The St Helens plan purports to list evidence for each of their plans. None of it is referenced. For example “Stand alone telephonic case management has been estimated to reduce admissions by 5%.” Says who? The Nuffield Trust says there is mixed evidence on case management. Research at the University of Manchester published in 2015 is entitled “Effectiveness of Case Management for ‘At Risk’ Patients in Primary Care: A Systematic Review and Meta-Analysis”. From the abstract:

“This was the first meta-analytic review which examined the effects of case management on a wide range of outcomes and considered also the effects of key moderators. Current results do not support case management as an effective model, especially concerning reduction of secondary care use or total costs”.

St Helens says “Social prescribing has saved Newcastle West CCG an estimated £2 – £7 million”. This is actually the Ways to Wellness programme which started in 2015 and runs for 7 years. It hasn’t been evaluated yet. Nuffield describes it as a “large scale trial”. The savings it will achieve are, at this stage, only projected.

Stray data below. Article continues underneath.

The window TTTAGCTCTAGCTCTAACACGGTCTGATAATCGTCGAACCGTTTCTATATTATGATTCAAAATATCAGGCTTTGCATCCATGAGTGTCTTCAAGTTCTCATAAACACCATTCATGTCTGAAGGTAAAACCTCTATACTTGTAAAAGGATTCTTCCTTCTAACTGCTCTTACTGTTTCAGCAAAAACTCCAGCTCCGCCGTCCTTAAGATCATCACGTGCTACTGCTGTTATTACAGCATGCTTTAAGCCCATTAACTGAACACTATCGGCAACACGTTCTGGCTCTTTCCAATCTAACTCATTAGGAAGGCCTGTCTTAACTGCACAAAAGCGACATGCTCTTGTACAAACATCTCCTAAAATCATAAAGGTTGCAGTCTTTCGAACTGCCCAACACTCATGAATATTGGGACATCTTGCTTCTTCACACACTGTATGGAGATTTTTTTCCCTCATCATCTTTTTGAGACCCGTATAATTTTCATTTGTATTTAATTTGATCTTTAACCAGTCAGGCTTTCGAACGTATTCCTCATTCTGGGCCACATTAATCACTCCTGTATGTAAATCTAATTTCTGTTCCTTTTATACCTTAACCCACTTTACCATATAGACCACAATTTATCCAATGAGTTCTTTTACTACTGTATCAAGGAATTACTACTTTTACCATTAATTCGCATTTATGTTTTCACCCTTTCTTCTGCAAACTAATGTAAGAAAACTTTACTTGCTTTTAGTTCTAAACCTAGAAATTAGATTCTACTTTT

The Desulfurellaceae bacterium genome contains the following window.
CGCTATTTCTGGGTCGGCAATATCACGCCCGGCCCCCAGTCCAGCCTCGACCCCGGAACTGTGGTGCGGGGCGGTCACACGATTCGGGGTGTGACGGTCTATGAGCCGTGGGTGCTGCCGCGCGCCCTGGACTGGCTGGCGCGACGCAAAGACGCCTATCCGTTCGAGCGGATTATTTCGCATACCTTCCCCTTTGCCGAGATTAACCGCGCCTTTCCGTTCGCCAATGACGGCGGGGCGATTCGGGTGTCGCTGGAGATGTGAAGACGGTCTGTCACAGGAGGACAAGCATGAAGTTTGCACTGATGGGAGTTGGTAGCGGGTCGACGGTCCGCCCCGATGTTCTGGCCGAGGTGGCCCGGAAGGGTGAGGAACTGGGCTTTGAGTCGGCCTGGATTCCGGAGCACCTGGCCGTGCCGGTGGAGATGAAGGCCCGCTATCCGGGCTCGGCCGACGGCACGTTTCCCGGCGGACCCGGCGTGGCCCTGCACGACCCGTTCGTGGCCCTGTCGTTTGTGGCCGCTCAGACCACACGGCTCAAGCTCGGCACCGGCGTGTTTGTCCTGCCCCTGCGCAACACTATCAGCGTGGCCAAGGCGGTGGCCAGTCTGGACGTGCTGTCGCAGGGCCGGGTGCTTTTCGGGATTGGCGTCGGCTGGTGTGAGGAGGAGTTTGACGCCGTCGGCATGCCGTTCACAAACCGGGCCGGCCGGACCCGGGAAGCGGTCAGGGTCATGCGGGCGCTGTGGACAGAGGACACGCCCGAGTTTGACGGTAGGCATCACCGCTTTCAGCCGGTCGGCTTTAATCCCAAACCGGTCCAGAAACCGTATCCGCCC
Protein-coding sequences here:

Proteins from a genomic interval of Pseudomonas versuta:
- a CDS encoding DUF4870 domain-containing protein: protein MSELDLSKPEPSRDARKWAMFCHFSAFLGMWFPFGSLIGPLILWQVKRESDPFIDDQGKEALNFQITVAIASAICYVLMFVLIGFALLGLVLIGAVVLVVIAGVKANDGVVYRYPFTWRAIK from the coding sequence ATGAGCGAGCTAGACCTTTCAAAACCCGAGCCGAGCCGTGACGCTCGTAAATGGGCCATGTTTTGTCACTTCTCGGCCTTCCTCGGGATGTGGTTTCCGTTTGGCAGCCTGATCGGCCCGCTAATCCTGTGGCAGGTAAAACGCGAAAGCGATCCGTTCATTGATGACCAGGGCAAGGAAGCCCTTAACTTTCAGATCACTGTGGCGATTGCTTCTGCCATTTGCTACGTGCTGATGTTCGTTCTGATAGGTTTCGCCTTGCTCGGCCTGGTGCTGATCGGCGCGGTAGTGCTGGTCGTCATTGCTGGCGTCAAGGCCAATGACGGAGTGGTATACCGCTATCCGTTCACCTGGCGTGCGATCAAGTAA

Warrington says “Evidence shows that proactive planning using risk stratification is a key tool to improving outcomes”. Again, no reference. The Nuffield review found risk stratification tools still struggle to identify ‘at risk’ individuals before they deteriorate.

The private sector are helping to design the ACO plans. PwC are involved in Tameside, Wigan, Manchester City, Oldham, Cheshire, and St Helens. West Cheshire CCG appointed PwC to undertake initial ‘due diligence’. That’s PwC which audited Philip Green’s BHS empire before it collapsed.

In St Helens, PwC supports the Project Management Office in proposals for Governance, IT, Business Intelligence, Communications and Engagement. A Workstream stakeholder reference group has Specialist input from three people, two of whom are PwC staff. The St Helens ACMS is developing under the auspices of a People’s Board, including the Council and NHS providers, but also the Community Rehabilitation Company and Helena Partnerships. Helena manages former council housing. The CRC is a privatised probation service, 75% owned by Interserve, a facilities management company with PFI and other health service contracts.